Number 351 (Story #2), December 16, 1997 by Phillip F. Schewe and Ben Stein|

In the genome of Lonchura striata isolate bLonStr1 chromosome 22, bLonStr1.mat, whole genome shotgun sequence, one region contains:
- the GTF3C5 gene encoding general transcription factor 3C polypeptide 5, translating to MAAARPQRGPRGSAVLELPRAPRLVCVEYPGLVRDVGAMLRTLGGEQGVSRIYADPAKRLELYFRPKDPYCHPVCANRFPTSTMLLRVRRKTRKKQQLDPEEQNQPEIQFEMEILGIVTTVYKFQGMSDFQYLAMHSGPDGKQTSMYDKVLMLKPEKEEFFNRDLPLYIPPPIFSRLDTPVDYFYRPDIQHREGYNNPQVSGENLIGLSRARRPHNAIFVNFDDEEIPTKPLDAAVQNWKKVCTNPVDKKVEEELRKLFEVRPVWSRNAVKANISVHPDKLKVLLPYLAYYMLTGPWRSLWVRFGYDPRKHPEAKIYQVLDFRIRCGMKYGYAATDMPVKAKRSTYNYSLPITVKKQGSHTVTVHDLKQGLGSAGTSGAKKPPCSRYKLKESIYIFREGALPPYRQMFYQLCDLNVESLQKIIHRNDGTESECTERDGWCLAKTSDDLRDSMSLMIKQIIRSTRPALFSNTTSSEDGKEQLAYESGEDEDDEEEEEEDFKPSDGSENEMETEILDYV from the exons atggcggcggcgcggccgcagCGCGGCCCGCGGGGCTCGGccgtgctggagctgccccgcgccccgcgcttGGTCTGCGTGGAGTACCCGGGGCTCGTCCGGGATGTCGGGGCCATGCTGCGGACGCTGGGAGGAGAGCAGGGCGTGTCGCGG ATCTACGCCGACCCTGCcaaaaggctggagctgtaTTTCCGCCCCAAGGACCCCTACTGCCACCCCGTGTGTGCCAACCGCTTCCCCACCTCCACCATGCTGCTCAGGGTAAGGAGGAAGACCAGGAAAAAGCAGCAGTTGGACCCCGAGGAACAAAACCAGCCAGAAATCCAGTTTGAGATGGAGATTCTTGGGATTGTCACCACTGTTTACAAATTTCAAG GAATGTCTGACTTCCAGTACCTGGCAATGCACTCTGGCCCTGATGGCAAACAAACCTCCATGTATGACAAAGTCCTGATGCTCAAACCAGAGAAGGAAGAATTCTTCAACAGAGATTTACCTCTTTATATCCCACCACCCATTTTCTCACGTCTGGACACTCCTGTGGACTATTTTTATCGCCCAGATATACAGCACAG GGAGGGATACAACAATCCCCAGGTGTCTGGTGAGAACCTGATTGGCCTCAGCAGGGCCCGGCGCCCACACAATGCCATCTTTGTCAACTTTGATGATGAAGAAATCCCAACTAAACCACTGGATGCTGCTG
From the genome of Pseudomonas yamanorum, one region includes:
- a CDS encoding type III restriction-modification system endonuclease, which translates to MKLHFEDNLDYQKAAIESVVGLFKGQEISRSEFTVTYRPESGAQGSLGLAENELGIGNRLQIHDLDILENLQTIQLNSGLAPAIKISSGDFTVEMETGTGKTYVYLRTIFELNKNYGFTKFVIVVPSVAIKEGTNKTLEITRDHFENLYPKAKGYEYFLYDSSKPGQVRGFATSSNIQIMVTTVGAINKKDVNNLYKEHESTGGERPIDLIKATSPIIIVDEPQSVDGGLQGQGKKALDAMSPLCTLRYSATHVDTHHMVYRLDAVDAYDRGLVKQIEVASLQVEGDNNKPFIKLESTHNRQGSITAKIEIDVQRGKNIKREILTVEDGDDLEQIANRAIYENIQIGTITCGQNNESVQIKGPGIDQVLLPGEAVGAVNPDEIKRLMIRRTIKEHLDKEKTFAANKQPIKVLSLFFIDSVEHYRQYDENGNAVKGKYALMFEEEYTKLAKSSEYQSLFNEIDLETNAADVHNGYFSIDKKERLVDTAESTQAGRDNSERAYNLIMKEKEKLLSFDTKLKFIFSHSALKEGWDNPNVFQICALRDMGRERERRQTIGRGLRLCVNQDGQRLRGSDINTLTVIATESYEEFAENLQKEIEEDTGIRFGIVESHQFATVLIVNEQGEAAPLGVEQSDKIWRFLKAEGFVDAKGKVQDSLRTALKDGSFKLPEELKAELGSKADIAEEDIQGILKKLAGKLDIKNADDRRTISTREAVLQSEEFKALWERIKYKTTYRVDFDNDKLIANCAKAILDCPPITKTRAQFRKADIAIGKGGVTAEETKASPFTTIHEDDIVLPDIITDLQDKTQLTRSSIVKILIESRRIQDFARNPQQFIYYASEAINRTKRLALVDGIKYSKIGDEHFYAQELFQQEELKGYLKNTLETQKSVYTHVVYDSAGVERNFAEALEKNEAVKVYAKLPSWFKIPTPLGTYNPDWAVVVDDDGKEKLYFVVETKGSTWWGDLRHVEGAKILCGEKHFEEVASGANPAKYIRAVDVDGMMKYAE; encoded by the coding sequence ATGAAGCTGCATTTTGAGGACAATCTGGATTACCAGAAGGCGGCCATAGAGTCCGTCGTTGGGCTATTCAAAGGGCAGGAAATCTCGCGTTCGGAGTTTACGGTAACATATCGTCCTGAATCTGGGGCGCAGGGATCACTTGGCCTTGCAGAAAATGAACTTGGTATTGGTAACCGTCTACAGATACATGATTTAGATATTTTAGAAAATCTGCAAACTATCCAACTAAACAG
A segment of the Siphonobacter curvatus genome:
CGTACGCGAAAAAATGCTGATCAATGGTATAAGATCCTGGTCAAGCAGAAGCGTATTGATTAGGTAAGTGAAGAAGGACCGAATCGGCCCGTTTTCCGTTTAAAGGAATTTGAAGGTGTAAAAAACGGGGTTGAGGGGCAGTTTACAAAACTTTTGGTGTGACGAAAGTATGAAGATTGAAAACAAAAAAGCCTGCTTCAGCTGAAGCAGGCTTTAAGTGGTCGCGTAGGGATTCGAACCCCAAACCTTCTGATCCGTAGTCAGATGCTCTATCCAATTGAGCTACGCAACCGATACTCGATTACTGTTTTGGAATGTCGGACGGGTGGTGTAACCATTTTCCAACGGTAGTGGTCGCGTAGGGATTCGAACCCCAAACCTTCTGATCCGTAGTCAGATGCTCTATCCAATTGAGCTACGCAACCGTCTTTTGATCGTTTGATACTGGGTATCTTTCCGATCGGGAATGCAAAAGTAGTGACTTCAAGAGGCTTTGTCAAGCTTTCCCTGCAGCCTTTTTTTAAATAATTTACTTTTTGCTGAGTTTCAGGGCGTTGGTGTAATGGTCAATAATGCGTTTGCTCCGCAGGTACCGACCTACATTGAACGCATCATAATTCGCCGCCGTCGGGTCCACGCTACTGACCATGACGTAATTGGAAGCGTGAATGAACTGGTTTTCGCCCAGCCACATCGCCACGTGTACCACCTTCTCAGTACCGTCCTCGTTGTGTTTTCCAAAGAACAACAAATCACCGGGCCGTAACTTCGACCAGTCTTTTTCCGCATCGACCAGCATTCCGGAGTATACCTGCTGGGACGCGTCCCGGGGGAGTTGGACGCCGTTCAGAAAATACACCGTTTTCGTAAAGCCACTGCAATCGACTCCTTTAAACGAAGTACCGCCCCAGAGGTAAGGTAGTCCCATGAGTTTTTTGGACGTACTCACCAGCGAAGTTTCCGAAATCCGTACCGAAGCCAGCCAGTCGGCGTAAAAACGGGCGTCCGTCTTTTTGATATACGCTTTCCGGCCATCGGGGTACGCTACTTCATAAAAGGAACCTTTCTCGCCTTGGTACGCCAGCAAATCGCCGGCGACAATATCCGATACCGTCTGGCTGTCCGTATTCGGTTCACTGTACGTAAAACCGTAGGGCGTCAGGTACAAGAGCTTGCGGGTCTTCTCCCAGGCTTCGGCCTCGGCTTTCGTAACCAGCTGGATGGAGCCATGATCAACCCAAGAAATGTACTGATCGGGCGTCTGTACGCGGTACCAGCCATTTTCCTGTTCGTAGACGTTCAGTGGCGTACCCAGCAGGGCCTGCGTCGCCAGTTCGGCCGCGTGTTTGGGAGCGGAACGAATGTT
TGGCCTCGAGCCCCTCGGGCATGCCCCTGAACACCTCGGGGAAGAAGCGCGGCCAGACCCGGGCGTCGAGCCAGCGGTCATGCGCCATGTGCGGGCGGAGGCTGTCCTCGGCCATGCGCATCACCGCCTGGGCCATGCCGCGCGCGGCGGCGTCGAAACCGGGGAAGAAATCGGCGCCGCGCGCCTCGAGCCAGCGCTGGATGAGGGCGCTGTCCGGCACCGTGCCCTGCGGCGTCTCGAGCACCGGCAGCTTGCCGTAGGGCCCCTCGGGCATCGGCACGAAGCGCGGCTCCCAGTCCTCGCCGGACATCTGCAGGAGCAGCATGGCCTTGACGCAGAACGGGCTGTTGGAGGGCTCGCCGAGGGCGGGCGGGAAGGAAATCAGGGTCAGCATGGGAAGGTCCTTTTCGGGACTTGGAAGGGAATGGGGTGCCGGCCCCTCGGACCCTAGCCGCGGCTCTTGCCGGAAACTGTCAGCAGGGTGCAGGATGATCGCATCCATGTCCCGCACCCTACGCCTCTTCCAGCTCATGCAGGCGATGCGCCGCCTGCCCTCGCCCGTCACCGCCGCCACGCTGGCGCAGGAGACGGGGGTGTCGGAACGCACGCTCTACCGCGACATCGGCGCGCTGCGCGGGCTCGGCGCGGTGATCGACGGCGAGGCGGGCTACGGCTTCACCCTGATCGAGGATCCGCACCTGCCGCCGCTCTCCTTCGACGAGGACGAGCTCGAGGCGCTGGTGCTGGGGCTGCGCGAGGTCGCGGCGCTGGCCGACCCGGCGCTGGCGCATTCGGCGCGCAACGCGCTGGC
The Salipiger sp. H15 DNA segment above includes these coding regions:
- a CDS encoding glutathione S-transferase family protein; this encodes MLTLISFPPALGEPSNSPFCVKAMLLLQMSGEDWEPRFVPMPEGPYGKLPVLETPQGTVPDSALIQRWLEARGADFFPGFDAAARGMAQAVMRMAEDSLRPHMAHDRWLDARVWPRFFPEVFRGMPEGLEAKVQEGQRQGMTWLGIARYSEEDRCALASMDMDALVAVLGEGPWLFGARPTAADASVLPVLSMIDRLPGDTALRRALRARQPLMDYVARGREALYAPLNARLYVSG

THE MOST PRECISE FREQUENCY MEASUREMENT ever made in the visible or ultraviolet portion of the electromagnetic spectrum has been carried out at the Max Planck Institute for Quantum Optics near Munich. Measuring the frequency (or, equivalently, the energy) of a light wave is easy in the microwave region (around 109 Hz), where one can directly count oscillations in an electronic circuit. This does not work for visible or ultraviolet light, so Theodor Hansch (011-49-892-180-3212) steps down UV waves by mixing them with light at lower frequencies, producing an average or "beat" signal. After numerous stages the resultant signal is amenable to high-precision counting methods (Physics Today, Dec. 1997). In this way the frequency corresponding to the important (for the study of quantum mechanics) interval between the 1S and 2S quantum states in hydrogen has been determined to be 2.466 061 413 187 34 x 1015 Hz, with an uncertainty of only 3 parts in 1013, an improvement by a factor of almost 100 over previous work. (Udem et al., Phys. Rev. Lett., 6 Oct.) A new article, upcoming in Phys. Rev. Lett., reports on comparable measurements for deuterium, allowing the best calculation of the difference in the mean square charge radii for the proton and the deuteron.